Set of Personas and Use-Case Scenarios:
Ivan International Student. Ivan is from Slovenia, and he recently started a Masters program in Digital Humanities in NYC. Although he loves his coursework and has met interesting faculty members and fellow students since his arrival, he’s been attending a number of conferences around technology and education in the US and has struggled with networking and meeting people socially and professionally. Igor finds the website and has enjoyed learning about aspects of effective socializing—including meeting people, making introductions, storytelling, developing social circles, and active listening skills—that make him feel less nervous in social settings.
Polly Professor. Polly volunteers for her department to help run a bi-weekly seminar that prepares her doctoral students for the job market. In addition to allowing students to practice job talks and cover letters, she has found the website a useful resource for teaching her students good interviewing and public speaking skills when they make their campus visits.
How I Will Make the Full-Fledged Version:
First, I will make an outline of the various topics that can be included in the course, such as: meeting people, making introductions, storytelling, developing social circles, and active listening skills. Then, I will produce a document discussing various ways to practice these social activities. The emphasis would be on describing and explaining these methods as effective suggestions and templates, rather than as normative moral solutions to what are in fact complex social and political problems. To that end, each module of the online course will be richly annotated with secondary sources, from psychological research to cultural and historical accounts of social norms and their transformation over time.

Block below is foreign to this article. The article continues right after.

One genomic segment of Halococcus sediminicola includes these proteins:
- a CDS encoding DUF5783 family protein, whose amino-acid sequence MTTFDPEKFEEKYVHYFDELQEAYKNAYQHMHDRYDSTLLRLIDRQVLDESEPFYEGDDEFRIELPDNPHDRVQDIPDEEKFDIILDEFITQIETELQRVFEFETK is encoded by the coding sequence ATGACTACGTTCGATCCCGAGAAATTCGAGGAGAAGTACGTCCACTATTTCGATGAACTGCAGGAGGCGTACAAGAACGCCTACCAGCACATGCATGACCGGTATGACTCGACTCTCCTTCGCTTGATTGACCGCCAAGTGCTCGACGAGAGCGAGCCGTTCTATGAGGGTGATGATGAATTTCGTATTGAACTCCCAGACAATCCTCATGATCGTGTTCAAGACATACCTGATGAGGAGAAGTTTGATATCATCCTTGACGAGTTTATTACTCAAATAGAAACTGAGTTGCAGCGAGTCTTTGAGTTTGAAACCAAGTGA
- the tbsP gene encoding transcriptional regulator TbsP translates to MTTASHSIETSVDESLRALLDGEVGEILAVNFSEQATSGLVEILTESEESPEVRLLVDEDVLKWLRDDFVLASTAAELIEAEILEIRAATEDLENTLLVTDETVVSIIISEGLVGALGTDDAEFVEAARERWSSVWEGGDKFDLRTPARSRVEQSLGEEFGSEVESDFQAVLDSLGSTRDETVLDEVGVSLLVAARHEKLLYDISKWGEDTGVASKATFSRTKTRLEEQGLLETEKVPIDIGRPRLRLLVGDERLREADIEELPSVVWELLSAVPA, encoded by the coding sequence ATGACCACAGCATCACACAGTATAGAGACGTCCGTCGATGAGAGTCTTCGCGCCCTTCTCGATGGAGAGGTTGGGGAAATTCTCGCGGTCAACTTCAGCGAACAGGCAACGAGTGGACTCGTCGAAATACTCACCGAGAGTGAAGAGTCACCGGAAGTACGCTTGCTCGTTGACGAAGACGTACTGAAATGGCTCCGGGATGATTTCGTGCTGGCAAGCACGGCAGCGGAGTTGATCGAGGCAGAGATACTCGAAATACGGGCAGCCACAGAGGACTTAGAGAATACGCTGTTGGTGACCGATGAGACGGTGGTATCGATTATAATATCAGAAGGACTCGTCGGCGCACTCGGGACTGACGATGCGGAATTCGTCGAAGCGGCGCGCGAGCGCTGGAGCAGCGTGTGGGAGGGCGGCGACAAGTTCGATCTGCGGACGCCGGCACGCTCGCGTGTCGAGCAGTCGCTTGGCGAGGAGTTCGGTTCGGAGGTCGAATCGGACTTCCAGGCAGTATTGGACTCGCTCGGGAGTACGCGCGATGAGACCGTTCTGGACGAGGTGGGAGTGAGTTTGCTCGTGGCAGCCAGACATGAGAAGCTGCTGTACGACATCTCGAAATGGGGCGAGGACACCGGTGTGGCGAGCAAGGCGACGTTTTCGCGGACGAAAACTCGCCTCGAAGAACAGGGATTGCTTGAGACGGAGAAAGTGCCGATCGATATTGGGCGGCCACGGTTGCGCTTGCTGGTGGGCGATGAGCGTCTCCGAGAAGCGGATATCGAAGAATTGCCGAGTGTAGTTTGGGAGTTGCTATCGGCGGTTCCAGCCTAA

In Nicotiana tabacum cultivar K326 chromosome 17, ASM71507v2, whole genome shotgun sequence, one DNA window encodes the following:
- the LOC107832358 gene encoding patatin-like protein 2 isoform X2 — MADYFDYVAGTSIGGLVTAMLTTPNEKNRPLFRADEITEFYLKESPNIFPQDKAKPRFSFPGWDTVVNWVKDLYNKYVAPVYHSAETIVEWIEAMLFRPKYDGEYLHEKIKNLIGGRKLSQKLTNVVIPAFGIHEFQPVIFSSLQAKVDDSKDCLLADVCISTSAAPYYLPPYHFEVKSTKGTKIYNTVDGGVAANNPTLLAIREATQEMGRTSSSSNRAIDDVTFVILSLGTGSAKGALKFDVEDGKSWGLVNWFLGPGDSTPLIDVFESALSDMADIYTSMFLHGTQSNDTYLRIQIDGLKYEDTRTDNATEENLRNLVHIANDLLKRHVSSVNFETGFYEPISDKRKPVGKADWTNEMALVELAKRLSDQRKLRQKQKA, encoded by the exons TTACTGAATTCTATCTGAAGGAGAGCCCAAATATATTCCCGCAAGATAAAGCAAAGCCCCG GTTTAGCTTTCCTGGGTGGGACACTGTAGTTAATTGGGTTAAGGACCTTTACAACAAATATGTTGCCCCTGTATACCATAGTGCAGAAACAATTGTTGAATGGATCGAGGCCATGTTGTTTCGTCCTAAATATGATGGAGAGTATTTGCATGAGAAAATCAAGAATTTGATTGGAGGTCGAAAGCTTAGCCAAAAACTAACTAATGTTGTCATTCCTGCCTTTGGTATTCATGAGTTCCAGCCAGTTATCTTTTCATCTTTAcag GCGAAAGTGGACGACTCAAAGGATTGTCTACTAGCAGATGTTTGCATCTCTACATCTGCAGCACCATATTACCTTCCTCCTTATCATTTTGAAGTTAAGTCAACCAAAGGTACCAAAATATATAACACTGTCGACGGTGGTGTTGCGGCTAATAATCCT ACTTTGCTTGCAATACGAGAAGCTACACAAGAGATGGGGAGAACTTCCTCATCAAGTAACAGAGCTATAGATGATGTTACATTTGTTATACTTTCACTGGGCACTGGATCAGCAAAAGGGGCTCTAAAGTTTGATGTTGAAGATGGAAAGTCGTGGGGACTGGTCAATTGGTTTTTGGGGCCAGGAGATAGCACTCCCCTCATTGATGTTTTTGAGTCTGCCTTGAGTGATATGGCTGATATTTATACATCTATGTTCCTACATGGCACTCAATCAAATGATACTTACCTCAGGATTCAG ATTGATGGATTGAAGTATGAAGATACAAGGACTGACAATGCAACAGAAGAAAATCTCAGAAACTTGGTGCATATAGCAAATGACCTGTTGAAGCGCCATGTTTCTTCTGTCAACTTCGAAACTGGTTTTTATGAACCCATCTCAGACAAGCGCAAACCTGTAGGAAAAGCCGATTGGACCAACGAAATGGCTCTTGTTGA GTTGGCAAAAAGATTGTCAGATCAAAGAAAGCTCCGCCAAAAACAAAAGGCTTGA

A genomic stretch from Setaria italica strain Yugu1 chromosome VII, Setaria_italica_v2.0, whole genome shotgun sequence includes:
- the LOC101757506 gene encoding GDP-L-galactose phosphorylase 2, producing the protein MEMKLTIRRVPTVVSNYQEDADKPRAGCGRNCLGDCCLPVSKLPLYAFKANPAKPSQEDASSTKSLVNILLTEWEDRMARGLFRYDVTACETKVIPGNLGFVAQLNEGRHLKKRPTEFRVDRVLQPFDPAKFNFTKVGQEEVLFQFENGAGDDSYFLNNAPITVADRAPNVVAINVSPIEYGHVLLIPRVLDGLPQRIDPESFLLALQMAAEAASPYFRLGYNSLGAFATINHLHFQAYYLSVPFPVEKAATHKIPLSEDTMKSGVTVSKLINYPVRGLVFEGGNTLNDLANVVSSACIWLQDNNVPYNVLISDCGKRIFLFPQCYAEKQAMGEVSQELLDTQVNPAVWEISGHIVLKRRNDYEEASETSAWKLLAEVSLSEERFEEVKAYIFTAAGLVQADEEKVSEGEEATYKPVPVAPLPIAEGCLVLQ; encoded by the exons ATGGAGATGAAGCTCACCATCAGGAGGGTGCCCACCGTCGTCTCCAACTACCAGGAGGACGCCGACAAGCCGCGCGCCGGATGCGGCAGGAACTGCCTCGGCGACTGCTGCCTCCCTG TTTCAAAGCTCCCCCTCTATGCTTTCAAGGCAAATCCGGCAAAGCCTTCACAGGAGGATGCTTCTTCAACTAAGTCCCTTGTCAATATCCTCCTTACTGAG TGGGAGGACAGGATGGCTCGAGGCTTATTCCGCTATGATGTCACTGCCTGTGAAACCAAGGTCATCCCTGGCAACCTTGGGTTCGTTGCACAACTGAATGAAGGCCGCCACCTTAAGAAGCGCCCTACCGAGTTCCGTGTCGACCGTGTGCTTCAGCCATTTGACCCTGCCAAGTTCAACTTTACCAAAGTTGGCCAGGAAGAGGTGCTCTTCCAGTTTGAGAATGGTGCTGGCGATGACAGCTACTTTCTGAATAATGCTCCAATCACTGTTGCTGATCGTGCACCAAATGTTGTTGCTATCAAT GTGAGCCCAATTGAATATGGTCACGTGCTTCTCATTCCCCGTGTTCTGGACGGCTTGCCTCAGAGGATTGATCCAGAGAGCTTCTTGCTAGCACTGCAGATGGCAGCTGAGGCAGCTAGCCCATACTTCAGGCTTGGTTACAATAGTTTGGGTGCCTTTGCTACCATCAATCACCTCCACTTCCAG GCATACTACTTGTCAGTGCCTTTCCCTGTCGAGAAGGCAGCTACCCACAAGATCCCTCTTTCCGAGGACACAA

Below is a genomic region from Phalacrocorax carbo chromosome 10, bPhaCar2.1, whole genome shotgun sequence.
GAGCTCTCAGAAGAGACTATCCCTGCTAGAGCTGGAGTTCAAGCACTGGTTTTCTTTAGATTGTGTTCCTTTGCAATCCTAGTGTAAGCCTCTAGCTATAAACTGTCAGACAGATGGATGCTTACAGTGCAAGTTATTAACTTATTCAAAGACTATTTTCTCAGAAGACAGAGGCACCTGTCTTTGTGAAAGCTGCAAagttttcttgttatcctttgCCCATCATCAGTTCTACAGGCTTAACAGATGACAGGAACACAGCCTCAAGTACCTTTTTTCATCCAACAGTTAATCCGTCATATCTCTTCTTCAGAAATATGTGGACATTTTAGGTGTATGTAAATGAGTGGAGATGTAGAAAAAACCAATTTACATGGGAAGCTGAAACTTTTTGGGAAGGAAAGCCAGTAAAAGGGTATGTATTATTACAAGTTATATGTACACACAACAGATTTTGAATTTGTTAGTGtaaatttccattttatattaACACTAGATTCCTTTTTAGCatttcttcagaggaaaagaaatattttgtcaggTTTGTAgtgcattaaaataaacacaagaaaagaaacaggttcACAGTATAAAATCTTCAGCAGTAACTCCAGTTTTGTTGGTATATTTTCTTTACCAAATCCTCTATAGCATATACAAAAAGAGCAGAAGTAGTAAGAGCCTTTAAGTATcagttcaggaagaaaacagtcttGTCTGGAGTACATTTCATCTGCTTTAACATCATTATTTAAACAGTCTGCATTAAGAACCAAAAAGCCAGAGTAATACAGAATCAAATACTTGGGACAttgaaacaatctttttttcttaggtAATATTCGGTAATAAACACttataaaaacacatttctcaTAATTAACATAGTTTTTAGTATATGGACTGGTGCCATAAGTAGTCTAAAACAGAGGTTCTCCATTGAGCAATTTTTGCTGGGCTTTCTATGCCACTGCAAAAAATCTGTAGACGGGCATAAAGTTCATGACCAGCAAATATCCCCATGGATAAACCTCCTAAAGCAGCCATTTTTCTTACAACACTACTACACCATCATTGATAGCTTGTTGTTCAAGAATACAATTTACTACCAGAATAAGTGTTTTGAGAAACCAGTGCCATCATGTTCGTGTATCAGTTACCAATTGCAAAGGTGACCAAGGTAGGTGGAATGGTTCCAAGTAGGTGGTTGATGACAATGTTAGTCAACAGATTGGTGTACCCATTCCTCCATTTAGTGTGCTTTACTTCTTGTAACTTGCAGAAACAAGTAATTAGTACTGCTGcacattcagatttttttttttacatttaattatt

Second, I will buy web-hosting space to house my digital website.
Third, I will build an interactive website by uploading content as separate pages that can be navigated across and in-between. The pages will each comprise an image that holds the primary content—like a Powerpoint slide-show—under which will appear a list of annotations that critically comment on the material that is being described: expanding on its scope, placing it in cultural and historical context, or discussing particular embodied (sensory) or ethical effects that are relevant to the matter at hand.
I believe that making this project would take a long time to build. One of a number of challenges with this project that I mentioned in the second paragraph. I think this project could only really exist as an interdisciplinary, on-going collaboration between a number of people from different disciplinary backgrounds, or as a sort of digital think-tank.
How I will make the Stripped-Down Version:
I’m not really sure!